After reading the (#1 NYT best selling) book, ‘Untamed’ by Glennon Doyle, and then watching a few children’s movies (‘The Kid’ and ‘Inside Out,’) about how the major moments/impressions of early life form us into who we are as adults, I’ve been trying to figure out what I would say to my adolescent self, if given the chance. It keeps coming up in the books I read, movies I watch, my meditations-how important it is to understand and be tender with our younger selves, to see them, forgive them, love them, so we can extend all that to ourselves now.
This quote, “I’m fine, thank you, how are you?” is how the author replied to her therapist when she was thirteen and getting treatment for bulemia. She couldn’t let herself feel enough to answer it truthfully. She knew she wasn’t ‘fine,’ but she was so far from fine, she didn’t even try. She already knew to mask-up and deflect. It’s heart-breaking. THIRTEEN! And I get it. I would have said the same at that age, fresh off the death of my sister, a move to a new fancy school full of new fancy friends(?), facing puberty in a new (WTF are these!?!) body.
I taste bile every time I try to put it into words what it would look like to sit down with my young me. I’m scared of and for her. I’m afraid of her silence, her skittishness, her suspicion and profound sadness. It would all be too LOUD, too much. And she held it all to herself, against herself. She was taking care of everyone else. She wasn’t allowed to hurt. Others hurt more. She was fine.
If I met her now at our alotted interdimensional time-traveling cubicle, she would appear a preppy goody-goody in jeans the wrong color and bras that don’t fit, with an unstylish beige haircut, a teeth-hiding smile and sad eyes. Those eyes, if I looked close enough, would reveal that she’s not certain of anything, except that she’s doing it all wrong.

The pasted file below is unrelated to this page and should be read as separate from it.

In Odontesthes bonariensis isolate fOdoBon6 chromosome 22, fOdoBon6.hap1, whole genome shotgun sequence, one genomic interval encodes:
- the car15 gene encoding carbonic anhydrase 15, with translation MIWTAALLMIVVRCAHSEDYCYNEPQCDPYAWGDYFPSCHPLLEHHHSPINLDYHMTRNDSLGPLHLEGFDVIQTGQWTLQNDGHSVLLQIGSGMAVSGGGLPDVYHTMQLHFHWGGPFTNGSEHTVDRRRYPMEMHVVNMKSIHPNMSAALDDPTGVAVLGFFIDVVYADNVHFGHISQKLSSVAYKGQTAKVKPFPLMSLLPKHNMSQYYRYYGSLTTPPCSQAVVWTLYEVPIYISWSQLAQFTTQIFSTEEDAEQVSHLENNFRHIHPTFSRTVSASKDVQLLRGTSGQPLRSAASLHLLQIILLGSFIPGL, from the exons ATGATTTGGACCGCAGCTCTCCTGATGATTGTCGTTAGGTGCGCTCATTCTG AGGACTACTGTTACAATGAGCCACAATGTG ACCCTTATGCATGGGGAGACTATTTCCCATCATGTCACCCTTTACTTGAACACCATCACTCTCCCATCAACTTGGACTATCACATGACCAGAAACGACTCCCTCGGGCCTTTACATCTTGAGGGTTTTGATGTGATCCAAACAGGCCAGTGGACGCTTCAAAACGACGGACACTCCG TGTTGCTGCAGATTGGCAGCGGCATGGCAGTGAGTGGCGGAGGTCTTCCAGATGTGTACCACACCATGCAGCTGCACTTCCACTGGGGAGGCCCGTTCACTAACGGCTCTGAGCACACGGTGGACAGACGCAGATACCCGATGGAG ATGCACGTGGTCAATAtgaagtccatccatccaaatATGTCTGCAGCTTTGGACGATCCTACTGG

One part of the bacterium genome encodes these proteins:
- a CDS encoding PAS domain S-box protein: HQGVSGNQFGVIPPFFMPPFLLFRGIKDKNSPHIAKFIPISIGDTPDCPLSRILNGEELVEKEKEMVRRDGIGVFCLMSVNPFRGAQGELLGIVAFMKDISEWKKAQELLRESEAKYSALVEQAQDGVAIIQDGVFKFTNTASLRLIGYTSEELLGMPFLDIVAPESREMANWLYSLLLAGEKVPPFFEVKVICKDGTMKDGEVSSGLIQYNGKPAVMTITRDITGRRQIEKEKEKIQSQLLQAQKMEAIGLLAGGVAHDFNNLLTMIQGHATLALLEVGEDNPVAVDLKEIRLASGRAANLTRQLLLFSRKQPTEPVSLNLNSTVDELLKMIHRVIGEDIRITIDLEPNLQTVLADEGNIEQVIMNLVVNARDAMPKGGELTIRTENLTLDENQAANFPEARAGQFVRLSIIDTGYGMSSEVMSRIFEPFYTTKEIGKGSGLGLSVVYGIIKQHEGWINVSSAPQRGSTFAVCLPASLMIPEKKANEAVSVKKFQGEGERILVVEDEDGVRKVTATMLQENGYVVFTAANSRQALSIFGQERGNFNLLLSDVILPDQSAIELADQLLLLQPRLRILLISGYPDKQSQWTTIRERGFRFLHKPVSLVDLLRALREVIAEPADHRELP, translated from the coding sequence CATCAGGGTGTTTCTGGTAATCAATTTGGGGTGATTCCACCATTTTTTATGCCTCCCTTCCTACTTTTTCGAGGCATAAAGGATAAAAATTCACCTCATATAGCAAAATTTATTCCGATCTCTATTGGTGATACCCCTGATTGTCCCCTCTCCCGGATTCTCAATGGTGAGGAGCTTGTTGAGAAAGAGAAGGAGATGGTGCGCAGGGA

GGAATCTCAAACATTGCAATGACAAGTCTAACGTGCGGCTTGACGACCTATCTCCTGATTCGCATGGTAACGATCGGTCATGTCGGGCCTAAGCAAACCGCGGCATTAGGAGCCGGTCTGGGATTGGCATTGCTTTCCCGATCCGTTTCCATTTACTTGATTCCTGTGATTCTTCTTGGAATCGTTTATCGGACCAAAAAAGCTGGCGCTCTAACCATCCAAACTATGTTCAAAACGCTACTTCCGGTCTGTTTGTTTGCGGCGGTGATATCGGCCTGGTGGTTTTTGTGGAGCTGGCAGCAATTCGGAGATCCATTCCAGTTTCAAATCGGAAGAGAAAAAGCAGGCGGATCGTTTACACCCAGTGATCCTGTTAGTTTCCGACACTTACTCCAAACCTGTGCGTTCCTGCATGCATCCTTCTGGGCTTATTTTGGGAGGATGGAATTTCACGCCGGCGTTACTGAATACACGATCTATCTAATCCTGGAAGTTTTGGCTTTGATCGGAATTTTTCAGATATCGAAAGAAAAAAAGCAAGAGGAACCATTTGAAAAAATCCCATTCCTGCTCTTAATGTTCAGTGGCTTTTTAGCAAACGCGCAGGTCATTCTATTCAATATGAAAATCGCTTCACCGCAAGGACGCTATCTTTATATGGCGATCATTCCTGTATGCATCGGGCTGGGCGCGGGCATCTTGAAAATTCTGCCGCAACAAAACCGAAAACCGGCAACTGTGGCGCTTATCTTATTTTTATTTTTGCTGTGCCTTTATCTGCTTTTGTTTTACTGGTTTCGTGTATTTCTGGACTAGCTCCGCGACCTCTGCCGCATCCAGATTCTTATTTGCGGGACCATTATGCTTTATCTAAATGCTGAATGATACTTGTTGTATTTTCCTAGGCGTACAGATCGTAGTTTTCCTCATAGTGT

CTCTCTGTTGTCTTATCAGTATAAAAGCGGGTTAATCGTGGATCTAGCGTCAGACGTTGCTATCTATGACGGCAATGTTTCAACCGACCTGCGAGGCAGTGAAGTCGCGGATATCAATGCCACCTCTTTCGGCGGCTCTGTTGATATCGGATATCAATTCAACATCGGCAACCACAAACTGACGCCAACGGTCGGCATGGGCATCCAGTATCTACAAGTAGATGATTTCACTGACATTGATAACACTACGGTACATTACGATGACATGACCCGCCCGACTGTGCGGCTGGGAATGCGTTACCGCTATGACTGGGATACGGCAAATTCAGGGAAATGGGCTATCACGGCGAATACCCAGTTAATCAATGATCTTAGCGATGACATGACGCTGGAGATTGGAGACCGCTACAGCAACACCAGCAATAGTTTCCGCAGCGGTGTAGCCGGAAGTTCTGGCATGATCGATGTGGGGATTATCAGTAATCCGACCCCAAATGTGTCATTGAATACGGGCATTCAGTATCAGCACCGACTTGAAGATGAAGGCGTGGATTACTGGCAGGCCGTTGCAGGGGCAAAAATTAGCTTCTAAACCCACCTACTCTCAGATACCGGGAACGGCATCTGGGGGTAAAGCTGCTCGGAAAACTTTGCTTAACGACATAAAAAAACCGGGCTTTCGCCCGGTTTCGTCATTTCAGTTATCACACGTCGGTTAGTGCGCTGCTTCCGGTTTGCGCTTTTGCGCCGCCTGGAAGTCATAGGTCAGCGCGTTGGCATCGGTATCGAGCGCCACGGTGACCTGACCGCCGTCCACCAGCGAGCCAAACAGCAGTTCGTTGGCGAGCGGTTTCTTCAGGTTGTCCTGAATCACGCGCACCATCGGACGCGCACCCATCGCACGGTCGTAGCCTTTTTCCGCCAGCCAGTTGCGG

Even when she tried to paint some of her confusion and pain on her outside, to be wild and dangerous, to feel fully, she never could give up control, could never stop worrying about everyone and everything. She couldn’t take a full deep breath of life, just little gulps of air. She was always putting her hand out in front of herself and her friends to catch them before they fell. She hustled, she fretted, panicked, she hated herself. She worried all the time.
She failed all the time. In her young life she had already failed to help her sister survive cancer, failed to be cool, failed to be pretty, or special or good. She was lost, wrong, such a bad fit with life. She hurt all the time but didn’t know that that was a problem she deserved to fix. She was fine. She had everything anyone could ask for in life and felt a terrible guilt for still being unhappy. She didn’t know why, but she knew she couldn’t breathe. \
Never calm, never still, always hustling harder and harder to try to be…finer. To try to be something else. She was nervous, scared, pacing all the time. She roamed from one corner of herself to the other, trying to find air. Thin breaths through a narrow straw.
I’m fine, thank you. How are you?
My young me knew better than to try to put her feelings, all of her mess, into words to dump on someone else. It was too much for anyone to have to bear. She was too much. Her shame about being so insufficient was so deep and true. Roots into the ground, that was all that was consistent. She felt bad, she was bad.
If I met her now, I would tell her that it took years, but I figured out that sharing us is actually a gift.
I’d have trouble not just grabbing her and rocking her and telling her she’s more lovely and loved and lovable than she knows, that she’s worthy, that she doesn’t need to hide or change, she just needs to let herself feel and be. She’s allowed to take up space, to make noise, to take all the air she needs to breathe deeply.
I like to think that when we met in our time portal, 13 y/o me would be impressed with how I pulled all my parts together. She would be intrigued by my writing, my honesty, my sharing, maybe even think some of my life choices are kind of rad. She would definitely adore my 6 y/o anarchist daughter who gives not one single fuck. (Not even one)
You will have pain, child, but you’re not pain. Life is hurtful and it hurts you, but you’re not just a wound. You’re allowed to experience it all and talk about it. Everything will not be ok, but you’re ok, my girl, deeply, truly, you’re ok. In those roots of yours- it’s not blackness, it’s all the colors. Get treatment for the constant sad and constant worry because it’s taking you away from yourself, but expect that the best, most healthy you is still complicated, still teetering between big feelings. It’s heavy, yes, but it’s powerful, too. Share yourself with those who deserve it. Let helpers in. You will be disappointed sometimes, but sometimes you WON’T BE. You’re a good you.